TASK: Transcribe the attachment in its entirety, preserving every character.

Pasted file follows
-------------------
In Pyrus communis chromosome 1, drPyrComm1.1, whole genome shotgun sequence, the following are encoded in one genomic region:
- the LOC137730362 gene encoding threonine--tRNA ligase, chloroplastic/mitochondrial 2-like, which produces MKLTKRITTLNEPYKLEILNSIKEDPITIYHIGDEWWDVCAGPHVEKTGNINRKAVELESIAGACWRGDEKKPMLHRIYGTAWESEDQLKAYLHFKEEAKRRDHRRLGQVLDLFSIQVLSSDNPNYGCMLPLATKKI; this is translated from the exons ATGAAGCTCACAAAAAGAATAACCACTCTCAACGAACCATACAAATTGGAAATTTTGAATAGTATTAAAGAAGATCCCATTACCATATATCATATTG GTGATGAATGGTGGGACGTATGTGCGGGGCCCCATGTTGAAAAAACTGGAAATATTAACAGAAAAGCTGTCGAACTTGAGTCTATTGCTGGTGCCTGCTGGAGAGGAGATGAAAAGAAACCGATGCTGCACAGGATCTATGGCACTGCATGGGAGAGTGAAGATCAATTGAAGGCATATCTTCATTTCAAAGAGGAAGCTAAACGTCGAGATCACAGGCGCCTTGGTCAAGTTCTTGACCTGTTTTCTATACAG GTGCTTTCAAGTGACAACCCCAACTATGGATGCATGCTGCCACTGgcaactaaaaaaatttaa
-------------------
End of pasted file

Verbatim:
In Pyrus communis chromosome 1, drPyrComm1.1, whole genome shotgun sequence, the following are encoded in one genomic region:
- the LOC137730362 gene encoding threonine--tRNA ligase, chloroplastic/mitochondrial 2-like, which produces MKLTKRITTLNEPYKLEILNSIKEDPITIYHIGDEWWDVCAGPHVEKTGNINRKAVELESIAGACWRGDEKKPMLHRIYGTAWESEDQLKAYLHFKEEAKRRDHRRLGQVLDLFSIQVLSSDNPNYGCMLPLATKKI; this is translated from the exons ATGAAGCTCACAAAAAGAATAACCACTCTCAACGAACCATACAAATTGGAAATTTTGAATAGTATTAAAGAAGATCCCATTACCATATATCATATTG GTGATGAATGGTGGGACGTATGTGCGGGGCCCCATGTTGAAAAAACTGGAAATATTAACAGAAAAGCTGTCGAACTTGAGTCTATTGCTGGTGCCTGCTGGAGAGGAGATGAAAAGAAACCGATGCTGCACAGGATCTATGGCACTGCATGGGAGAGTGAAGATCAATTGAAGGCATATCTTCATTTCAAAGAGGAAGCTAAACGTCGAGATCACAGGCGCCTTGGTCAAGTTCTTGACCTGTTTTCTATACAG GTGCTTTCAAGTGACAACCCCAACTATGGATGCATGCTGCCACTGgcaactaaaaaaatttaa